The Bulleit 95 Rye

750 ml celeriac and burdock root admixture bottle

Bulleit RyeTasting notes:
The Bulleit 95 Rye opens with a traditional nose; that is to say, we got cream of tartar, raw celeriac macerated using a Slap-Chop, burdock roots trampled by frisky colts and fillies, leather elbow patches on a tweed jacket, and lilacs, as interpreted on by a jazz piccolo player. (Y’all got that, too, right?) It’s as rye as the curl of my lip in an ironic moment and as groany as the rusty hinges on a grain elevator door. Yessir.

It cries out for a cocktail like a baby for its mamma, but instead, drunk straight, it’s like waking up after a bad bender or a binge-drinking session while binge-watching Orange is the New Orphan Black Orpheus. Or something like that—maybe it’s going a bit more to my head than expected? There’s a cherry note, not played by the jazz piccolo-ist, that wafts away like holy water evaporating off of an oaken double-wide casket before the earth is sprinkled on it. Amen.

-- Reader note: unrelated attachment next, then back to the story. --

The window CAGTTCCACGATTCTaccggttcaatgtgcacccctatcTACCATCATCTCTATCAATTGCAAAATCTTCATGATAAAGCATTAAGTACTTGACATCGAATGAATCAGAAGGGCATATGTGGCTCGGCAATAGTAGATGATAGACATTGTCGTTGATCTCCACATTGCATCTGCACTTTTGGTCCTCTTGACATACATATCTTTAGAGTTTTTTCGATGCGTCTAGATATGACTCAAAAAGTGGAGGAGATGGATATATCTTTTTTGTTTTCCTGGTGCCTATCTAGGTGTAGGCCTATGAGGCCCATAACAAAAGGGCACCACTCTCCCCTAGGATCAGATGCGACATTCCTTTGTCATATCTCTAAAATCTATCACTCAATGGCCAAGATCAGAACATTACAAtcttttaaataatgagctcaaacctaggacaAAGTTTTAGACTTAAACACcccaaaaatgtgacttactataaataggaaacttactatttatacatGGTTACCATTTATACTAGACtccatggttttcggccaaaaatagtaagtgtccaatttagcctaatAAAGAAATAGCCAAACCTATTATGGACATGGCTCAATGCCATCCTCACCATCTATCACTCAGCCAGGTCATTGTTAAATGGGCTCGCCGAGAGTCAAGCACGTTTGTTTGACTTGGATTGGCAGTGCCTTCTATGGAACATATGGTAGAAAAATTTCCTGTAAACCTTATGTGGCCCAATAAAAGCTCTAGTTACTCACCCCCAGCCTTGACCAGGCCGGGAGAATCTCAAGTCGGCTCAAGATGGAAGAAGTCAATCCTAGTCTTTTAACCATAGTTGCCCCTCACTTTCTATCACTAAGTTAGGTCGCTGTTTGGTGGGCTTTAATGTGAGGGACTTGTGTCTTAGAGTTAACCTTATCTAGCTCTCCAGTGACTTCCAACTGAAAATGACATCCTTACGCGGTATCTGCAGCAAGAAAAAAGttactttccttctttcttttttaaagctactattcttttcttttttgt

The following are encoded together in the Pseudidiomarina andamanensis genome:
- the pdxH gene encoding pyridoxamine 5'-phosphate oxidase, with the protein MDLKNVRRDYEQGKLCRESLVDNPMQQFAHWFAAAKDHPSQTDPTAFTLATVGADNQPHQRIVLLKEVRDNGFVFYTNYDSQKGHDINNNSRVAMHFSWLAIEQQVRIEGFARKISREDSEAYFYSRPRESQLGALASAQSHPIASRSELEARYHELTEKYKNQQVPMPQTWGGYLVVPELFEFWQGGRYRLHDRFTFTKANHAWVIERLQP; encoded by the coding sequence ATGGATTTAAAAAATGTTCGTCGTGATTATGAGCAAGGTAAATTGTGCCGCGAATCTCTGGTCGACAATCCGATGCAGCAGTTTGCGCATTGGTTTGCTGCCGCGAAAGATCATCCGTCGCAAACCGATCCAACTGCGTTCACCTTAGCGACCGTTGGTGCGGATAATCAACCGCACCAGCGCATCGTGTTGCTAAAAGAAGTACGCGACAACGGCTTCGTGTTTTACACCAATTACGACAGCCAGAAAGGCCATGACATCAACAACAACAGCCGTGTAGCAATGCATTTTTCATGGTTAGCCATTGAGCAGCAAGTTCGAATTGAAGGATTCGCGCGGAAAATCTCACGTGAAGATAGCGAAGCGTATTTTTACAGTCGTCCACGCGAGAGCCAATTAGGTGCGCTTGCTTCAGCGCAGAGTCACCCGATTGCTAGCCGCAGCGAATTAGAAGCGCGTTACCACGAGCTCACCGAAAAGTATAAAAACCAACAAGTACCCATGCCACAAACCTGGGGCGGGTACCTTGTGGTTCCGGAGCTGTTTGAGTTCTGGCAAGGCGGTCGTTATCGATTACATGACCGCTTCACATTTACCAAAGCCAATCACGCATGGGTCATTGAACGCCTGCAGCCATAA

Spice, vim, and vinegar—excuse me, “vigor”—enough to wake the dead. The green grass and high rye sitting on a freshly-painted bench are still crying for a cocktail mix, although it’s hard for me lift my voice to join their chorus, given how swollen my tongue is from being stung by John’s pet hornet, Zelda. We keep asking him why he keeps a hornet, and he keeps telling us that it’s none of our beesness. Ouch. That is to say—where’s the mixer???



On the scale of being the antithesis of a philosophic trope–
The Bulleit 95 Rye is the opposite of Hobbes’ State of Nature–It is neither nasty, nor brutish, nor short. Rather it is sweet and herbaceous, like the mixture of a Swiss apothecary who plays the piccolo, it is refined, as befits a gentleperson, and it’s long in the mouth, if not long in the tooth.





–Our thanks to Bill’s crew for the sample!


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